10-Year-Old Boy Finds Dinosaur Error at London’s Natural History Museum
His knowledge impressed museum officials.
London’s Natural History Museum had to correct a mistake on one of its signs after a 10-year-old boy noticed an error.
Charlie has always loved paleontology and insisted to his mother that the museum used a picture of a Protoceratops on a sign meant for the Oviraptor. From The BBC:
On one labelled Oviraptor – a dinosaur with a beak that walked on its hind legs – there was instead the outline of a four-legged Protoceratops.
Charlie knows his dinosaurs, his mother Jade said.
“He’s loved palaeontology since he was very young and started reading encyclopaedias when he was about three.
“Charlie has Asperger syndrome and as part of that, when he likes a subject he will try and find out everything about it.”
Charlie explained: “I found a side-by-side comparison to the dinosaur, and I saw it said Oviraptor, but then the shape of the dinosaur was wrong and we told a member of staff.”
His mother said: “When he told us, we said, ‘OK, we know you’re good, but this is the Natural History Museum.
“It turned out Charlie was right.”
A spokesman said the dinosaur gallery had been “refurbished several times” and “an error has been made”.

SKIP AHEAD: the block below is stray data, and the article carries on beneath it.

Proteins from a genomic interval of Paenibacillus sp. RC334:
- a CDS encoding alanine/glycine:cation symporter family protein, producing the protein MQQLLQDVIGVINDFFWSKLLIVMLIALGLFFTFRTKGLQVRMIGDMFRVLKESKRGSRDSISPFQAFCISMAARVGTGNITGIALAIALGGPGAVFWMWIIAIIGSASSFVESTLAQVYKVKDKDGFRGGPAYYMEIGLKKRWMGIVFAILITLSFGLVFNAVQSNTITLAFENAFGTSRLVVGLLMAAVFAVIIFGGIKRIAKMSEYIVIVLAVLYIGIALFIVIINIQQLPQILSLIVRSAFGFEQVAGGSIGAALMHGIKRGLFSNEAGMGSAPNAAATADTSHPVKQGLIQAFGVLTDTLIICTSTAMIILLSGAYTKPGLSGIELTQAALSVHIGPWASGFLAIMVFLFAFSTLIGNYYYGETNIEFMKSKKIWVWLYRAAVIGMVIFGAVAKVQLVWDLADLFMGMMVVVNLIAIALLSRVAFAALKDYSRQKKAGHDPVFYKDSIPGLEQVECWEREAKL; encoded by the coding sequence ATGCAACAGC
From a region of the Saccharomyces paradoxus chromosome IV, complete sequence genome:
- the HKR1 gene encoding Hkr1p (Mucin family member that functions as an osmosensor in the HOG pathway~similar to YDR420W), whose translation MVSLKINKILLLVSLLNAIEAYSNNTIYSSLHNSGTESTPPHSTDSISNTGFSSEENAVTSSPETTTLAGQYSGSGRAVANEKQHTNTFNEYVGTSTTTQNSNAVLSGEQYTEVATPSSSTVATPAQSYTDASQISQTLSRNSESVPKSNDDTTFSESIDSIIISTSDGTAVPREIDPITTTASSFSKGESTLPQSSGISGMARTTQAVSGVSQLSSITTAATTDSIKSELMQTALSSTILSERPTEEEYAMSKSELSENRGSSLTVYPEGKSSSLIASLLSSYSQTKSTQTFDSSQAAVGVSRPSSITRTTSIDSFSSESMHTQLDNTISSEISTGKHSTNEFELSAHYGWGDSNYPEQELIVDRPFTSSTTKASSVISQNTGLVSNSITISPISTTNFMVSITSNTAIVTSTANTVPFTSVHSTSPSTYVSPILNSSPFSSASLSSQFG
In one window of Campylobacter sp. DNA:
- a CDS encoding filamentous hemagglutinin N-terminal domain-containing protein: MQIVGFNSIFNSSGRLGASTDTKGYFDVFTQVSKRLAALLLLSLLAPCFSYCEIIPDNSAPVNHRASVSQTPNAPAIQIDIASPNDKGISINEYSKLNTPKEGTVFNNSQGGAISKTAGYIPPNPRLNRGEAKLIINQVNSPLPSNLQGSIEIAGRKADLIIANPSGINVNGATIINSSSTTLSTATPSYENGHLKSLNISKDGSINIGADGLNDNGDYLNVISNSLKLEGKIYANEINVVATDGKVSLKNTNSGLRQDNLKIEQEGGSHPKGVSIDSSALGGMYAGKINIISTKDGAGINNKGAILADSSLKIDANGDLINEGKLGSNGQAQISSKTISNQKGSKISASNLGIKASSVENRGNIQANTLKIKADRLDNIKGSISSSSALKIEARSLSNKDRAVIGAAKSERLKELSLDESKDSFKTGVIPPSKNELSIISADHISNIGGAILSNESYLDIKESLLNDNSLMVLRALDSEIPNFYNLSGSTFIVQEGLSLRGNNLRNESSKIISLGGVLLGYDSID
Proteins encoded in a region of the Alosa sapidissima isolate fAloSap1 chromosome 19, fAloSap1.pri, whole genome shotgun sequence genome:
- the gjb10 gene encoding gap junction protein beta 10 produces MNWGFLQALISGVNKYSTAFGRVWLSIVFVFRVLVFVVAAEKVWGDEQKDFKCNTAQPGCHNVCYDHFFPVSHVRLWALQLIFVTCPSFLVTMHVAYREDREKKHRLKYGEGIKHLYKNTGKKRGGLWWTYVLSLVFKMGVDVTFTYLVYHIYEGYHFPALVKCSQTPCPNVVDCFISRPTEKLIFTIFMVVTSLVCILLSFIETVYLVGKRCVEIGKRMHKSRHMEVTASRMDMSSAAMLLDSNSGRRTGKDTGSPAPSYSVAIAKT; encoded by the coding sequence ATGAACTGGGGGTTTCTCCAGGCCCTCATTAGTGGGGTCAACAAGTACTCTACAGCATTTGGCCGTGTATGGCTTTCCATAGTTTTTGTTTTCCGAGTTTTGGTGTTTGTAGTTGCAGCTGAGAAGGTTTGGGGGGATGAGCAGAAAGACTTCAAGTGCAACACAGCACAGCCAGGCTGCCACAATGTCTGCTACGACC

The museum was “very impressed with Charlie’s knowledge” and the sign will be corrected, he added.
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LOL! They better hire Charlie to check their work!
I am not surprised about the child. I am “surprised” about the experts being wrong.
Remember this one the next time someone tries the ‘appeal to authority’ fallacy.
Boys and Dinosaurs.
Interestingly enough—although this was most likely a case of somebody moving signs out of the way when washing the hand and nose prints off the display case glass and putting them back in the wrong places—the Oviraptor/Protoceratops confusion goes back a long way, to Roy Chapman Andrews’s expedition to Mongolia some ninety years ago, where he made the first finds of dinosaur eggs (or rather the first finds which were correctly recognized as dino eggs). They were assumed to be Protoceratops eggs, simply because P. andrewsi was relatively common in that area. And when that same Mongolian expedition found the skull of some other dino four inches from one of these eggs, the inference was that it was the fossil of some predator intent on stealing the Protoceratops eggs. Hence the name Oviraptor philoceratops, “egg-thief lover-of-ceratopsians” (although the Eminent Paleontologist who named it, Henry Fairfield Osborn, cautioned that strong assumptions about its diet were unwarranted by the evidence).
Seventy years later, identical eggs were found to contain embryo Oviraptors. So more likely the dead dino found near the eggs was tending its own brood, rather than raiding a Protoceratops nest. So much for that “raptor” thing. The name stuck, anyway.
In any event, all of our knowledge of dinos in general is based on very sketchy evidence. In fact, the adult Oviraptor philoceratops is known from only that one incomplete skeleton.
(Hey, monomania isn’t only for kids with Asperger’s.)